According to information published by the Low Carbon Fuels Coalition, Inslee has advised that he will sign the bill if it reaches his desk. The coalition is urging stakeholders to contact the members of the Washington House and ask them to vote against the bill.
Note: On July 15th Governor Inslee signed SB 5987.
Huge Potential of Grazing Land for Biofuel Surge
Copyright: Paul Smith/Panos
[SAO PAULO] Converting grazing land into fields to grow crops for biofuels could provide up to 30 per cent of the world's energy needs, according to a report.
The report says at least 500 million hectares are available for sustainable biofuel production even when rising food demand, growing urbanisation and the desire to preserve forest and protected lands are taken into account. Most of this land is in Latin America and Sub-Saharan Africa, and is being used for low-intensity animal grazing, it says.
The study predicts that, if biofuel technology continues to develop rapidly, only around 50-200 million hectares would be needed to grow the biomass needed for biofuels to provide 30 per cent of global energy by 2050. A lot of this land could come from arid, low-intensity grazing lands, which could instead be used to, for example, grow agave for ethanol production, the authors write.
The impact on herders could be minimised by increasing livestock density while ensuring the sustainable use of land that remains as pasture, the report says.
These conclusions are based on an analysis of almost 2,000 scientific studies and assessments on global land use, led by researchers from the Sao Paulo Research Foundation in Brazil and the Scientific Committee on Problems of the Environment, a global network that reviews scientific knowledge on environmental issues.
Glaucia Mendes Souza, a biologist at the University of Sao Paulo and one of the report's editors, says mixing land uses would help developing countries integrate biofuel production into their existing agricultural systems.
"By combining forestry with bioenergy production or integrating areas of grasslands and woodlands, countries would be able to minimise the effects of climate change but not compromise food safety," she says.
Around 87 per cent of global energy demand is currently met by climate-altering fossil fuels, says the report.
But it points out that "inefficiently used land, extensive pastures, degraded lands and excess agricultural capacity" stand in the way of growing more biofuels, especially in developing countries.
The report's authors call for better public policies to support the entire biofuel chain, including those designed to increase agricultural efficiency, encourage the conversion of biomass into fuel and examine the environmental impacts of plants grown for fuel.
Heitor Cantarella, director of the Centre for Soils and Environmental Resources at the Agronomy Institute of Campinas in Brazil, says: "There is room for bioenergy in the world energy matrix. Besides, energy produced from biomass could be crucial for addressing global warming reduction targets."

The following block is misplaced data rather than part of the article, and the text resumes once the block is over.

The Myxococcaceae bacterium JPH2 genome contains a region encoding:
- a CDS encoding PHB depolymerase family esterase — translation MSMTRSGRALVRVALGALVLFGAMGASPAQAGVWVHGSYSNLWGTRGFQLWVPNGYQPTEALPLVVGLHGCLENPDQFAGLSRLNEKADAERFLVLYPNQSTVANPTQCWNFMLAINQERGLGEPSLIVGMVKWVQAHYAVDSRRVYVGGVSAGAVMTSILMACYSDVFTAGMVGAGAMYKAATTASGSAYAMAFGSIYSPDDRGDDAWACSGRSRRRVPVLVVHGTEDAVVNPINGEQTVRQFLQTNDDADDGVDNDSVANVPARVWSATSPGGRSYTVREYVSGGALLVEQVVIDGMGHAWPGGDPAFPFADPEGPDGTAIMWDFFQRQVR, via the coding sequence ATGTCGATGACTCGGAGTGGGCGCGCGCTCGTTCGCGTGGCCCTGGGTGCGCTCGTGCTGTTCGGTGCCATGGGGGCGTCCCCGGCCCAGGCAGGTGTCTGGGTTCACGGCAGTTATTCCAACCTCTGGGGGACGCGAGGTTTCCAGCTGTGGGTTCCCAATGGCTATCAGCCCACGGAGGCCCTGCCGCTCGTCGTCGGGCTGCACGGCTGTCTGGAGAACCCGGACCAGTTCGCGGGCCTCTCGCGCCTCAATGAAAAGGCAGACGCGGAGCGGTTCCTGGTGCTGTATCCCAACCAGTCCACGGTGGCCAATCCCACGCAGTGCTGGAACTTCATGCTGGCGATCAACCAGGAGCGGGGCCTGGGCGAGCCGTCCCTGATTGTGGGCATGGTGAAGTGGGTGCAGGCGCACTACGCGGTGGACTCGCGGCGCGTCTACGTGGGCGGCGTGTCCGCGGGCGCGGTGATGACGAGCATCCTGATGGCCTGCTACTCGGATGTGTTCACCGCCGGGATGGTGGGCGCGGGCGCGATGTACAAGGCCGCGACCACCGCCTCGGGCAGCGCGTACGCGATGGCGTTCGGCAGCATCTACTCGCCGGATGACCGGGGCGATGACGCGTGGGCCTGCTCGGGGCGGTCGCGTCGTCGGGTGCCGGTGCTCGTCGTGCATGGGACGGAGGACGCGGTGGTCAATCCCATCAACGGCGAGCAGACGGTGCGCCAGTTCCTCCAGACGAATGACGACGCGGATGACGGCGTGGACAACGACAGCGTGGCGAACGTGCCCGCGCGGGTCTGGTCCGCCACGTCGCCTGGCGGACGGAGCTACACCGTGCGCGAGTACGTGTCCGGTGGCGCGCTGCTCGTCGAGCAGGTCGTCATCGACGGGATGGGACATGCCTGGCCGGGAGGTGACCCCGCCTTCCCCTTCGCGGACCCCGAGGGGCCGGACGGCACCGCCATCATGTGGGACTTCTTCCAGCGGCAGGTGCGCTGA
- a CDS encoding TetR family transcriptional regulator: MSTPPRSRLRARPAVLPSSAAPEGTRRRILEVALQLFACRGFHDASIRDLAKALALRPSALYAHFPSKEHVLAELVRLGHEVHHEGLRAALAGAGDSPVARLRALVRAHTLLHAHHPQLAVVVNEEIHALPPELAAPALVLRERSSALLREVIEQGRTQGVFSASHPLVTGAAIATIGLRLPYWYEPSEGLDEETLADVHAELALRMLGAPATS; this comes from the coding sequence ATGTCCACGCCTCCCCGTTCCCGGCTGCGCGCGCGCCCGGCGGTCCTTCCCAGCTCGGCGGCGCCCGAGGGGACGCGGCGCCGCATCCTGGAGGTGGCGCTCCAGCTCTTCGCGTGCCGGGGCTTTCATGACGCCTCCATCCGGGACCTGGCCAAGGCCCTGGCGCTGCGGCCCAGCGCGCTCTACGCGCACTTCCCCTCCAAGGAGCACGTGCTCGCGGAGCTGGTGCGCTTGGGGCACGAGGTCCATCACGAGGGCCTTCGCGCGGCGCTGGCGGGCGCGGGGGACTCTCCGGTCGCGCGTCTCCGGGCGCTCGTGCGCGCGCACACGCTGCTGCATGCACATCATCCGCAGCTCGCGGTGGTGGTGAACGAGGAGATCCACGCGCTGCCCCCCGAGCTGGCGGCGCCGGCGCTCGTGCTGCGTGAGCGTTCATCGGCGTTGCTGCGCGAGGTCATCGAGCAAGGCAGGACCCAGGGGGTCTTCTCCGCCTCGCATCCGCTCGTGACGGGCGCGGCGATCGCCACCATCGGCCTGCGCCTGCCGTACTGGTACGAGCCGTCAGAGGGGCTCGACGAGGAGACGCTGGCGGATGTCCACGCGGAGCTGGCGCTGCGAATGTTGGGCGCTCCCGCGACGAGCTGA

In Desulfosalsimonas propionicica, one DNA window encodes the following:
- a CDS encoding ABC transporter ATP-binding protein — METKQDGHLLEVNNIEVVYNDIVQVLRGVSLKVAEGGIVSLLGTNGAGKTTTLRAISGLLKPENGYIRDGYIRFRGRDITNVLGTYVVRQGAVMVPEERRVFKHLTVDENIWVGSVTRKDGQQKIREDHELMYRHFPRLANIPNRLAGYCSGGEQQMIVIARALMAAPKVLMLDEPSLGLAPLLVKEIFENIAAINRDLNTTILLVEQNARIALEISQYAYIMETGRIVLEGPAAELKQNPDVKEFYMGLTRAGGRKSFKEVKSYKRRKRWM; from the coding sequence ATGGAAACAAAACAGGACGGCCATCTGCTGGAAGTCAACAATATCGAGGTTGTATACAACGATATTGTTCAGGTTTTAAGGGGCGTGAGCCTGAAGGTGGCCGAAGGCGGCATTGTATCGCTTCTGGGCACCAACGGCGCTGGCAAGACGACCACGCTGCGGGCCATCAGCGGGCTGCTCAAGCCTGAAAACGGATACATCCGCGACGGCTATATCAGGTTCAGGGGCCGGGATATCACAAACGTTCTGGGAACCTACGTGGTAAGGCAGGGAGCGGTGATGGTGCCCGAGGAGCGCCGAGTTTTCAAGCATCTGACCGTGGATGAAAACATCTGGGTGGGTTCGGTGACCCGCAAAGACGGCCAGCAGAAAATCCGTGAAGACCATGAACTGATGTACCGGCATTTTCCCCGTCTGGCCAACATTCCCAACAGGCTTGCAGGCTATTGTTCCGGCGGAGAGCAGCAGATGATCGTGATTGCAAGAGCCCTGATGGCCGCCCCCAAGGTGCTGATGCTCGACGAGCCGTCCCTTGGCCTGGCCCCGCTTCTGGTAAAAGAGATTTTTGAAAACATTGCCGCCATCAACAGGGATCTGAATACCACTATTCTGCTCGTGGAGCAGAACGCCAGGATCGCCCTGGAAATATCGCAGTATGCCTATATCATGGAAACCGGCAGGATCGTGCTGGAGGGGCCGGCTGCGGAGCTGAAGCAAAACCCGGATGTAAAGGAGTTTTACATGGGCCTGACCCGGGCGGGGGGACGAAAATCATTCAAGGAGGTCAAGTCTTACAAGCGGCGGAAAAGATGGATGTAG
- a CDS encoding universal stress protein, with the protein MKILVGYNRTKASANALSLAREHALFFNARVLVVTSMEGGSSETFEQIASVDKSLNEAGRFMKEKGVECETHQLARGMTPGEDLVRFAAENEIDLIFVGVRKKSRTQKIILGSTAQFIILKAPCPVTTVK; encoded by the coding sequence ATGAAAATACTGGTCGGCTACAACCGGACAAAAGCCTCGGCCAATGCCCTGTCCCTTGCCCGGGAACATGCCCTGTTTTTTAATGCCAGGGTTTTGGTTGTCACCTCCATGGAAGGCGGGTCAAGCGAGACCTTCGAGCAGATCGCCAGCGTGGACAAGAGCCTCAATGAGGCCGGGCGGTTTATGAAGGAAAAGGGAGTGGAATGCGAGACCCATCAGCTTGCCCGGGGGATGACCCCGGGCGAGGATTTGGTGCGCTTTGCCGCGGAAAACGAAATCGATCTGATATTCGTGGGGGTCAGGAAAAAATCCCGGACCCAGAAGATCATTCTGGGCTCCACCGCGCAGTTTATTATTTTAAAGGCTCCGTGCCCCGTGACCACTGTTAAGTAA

CALIFORNIA INDUSTRY NEWS
(EERE) Energy Department Awards $18 Million to Develop Valuable Bioproducts and Biofuels from Algae
July 9, 2015 - 3:11pm
The Energy Department today announced six projects that will receive up to $18 million in funding to reduce the modeled price of algae-based biofuels to less than $5 per gasoline gallon equivalent (gge) by 2019. This funding supports the development of a bioeconomy that can help create green jobs, spur innovation, improve the environment, and achieve national energy security.
Algal biomass can be converted to advanced biofuels that offer promising alternatives to petroleum-based diesel and jet fuels. Additionally, algae can be used to make a range of other valuable bioproducts, such as industrial chemicals, bio-based polymers, and proteins. However, barriers related to algae cultivation, harvesting, and conversion to fuels and products need to be overcome to achieve the Department's target of $3 per gge for advanced algal biofuels by 2030. To accomplish this goal, the Department is investing in applied research and development technologies that can achieve higher yields of targeted bioproducts and biofuels from algae-increasing the overall value for algae biomass.
The projects selected include:
- Producing Algae and Co-Products for Energy (PACE), Colorado School of Mines, Golden, CO - Colorado School of Mines, in collaboration with Los Alamos National Laboratory, Reliance Industries Ltd., and others, will receive up to $9 million to enhance overall algal biofuels sustainability by maximizing carbon dioxide, nutrient, and water recovery and recycling, as well as bio-power co-generation.
- Marine Algae Industrialization Consortium (MAGIC), Duke University, Durham, NC - Duke University will receive up to $5.2 million to lead a consortium including University of Hawaii, Cornell University, Cellana and others to produce protein-based human and poultry nutritional products along with hydrotreated algal oil extract.